Tag Archives: Metalcore

Architects – Daybreaker

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I’m pretty sure that everyone that is at least a bit into metalcore has heard of Architects before as they have managed to establish themselves in the scene quite well, at the latest in 2009 with their album Hollow Crown.

In 2011 they released The Here And Now which was quite different from the aforementioned album: a lot more melodic and “softer”, but still a very powerful record nevertheless. Their latest endeavor Daybreaker however is very reminiscent of the 2009 released record.

In terms of instruments this means that it is a bit more complex and definitely heavier. Great, almost mathcore-ish, riffs are found througout the whole 42 minutes.

Sam Carter’s vocals are, who would have thought (wink wink), at their usual high level. This guy just manages to deliver on all levels, be it super clean vocals or very emotion-ladden screams. You just believe everything he sings.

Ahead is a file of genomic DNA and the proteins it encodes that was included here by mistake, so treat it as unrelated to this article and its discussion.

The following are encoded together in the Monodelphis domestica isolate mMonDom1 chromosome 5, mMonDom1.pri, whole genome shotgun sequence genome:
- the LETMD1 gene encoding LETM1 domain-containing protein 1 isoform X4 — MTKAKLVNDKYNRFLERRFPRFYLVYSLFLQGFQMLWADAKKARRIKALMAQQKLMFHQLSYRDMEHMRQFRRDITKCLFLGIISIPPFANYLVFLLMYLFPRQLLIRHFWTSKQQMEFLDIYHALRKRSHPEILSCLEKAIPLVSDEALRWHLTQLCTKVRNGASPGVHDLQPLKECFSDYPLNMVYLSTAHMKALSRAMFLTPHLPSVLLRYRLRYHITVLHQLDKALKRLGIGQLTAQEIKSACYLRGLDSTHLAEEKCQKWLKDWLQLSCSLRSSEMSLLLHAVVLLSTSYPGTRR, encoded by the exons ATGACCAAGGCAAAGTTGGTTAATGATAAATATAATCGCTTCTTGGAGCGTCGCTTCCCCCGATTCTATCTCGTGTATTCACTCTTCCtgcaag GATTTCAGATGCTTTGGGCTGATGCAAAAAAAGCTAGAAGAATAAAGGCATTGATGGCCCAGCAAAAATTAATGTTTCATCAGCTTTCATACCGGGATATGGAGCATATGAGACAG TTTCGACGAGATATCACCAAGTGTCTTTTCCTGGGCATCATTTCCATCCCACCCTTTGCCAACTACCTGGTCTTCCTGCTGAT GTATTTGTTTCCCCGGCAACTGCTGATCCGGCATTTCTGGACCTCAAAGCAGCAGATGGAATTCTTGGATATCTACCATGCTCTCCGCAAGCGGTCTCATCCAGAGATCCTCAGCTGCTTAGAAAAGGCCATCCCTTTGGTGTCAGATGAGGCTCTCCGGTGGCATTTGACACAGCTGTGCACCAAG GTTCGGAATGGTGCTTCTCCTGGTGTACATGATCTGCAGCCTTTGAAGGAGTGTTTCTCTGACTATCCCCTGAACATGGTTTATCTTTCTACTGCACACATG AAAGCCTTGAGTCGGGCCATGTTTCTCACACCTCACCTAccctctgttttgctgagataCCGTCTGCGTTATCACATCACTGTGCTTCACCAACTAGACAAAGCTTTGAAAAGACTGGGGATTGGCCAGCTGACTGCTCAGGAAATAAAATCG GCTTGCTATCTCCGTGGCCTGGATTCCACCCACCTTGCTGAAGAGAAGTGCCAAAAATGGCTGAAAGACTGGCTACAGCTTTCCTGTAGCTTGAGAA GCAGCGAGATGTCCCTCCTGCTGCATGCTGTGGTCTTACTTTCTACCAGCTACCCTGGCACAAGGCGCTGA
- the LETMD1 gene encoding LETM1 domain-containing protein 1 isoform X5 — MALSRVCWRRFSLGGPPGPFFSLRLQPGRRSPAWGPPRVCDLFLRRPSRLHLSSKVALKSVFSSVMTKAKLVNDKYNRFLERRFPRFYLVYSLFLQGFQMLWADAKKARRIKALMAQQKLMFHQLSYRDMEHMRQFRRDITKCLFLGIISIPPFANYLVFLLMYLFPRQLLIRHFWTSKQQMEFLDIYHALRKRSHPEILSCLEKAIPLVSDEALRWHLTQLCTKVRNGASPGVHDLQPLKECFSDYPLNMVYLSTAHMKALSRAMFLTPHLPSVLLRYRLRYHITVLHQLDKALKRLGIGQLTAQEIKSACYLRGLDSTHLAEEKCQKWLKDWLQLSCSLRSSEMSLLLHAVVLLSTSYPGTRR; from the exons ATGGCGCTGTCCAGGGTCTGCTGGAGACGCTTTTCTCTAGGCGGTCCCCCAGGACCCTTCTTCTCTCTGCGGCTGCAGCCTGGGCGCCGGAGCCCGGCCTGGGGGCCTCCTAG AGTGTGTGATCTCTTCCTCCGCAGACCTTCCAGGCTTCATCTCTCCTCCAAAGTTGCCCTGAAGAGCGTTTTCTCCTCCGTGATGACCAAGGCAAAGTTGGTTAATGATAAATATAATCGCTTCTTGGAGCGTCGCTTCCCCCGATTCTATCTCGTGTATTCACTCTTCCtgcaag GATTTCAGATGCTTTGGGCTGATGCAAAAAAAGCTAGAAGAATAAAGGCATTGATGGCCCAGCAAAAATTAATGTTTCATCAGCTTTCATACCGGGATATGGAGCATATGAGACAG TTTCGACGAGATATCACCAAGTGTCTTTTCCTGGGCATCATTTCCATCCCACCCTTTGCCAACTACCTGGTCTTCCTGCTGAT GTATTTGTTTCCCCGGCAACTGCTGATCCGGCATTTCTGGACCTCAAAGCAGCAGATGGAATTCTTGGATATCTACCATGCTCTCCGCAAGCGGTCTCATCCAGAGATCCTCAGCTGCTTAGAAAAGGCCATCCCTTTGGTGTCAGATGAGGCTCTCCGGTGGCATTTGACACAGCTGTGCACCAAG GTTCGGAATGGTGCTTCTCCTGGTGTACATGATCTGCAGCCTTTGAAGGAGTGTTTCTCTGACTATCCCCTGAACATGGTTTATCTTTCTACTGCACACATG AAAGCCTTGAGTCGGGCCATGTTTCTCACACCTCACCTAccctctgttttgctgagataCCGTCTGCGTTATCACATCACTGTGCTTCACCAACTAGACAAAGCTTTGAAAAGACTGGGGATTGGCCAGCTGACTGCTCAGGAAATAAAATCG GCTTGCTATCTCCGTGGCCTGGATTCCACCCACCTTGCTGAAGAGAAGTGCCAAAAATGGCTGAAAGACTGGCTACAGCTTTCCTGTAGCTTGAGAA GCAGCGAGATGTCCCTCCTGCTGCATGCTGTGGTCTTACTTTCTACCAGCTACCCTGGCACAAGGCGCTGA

Then there are 3 guest appearances on vocals: Jon Green of Deez Nuts, Oli Sykes from Bring Me The Horizon and Drew York of Stray From The Path. The one that sticks out the most to me is Oli Sykes of Bring Me The Horizon on the song Even If You Win, You’re Still A Rat. This is, of course, mostly due to the fact that I’m a big follower of BMTH but also because he sounds very different to the way he does on his albums. This might be because it’s mixed differently or it might be a foreshadowing of THEIR upcoming album.

Lyrically the whole record is very sociocritical and songs like These Colours Don’t Run are a prime example of that. And, because of the vocalist’s talent, you can actually make out about 90% of them without even looking at the booklet.

All in all I can only say that this album is, in some ways, a step back but not really in a bad way: their previous record might have been too much of a change for the band and this feels much more architectural. See what I did there?)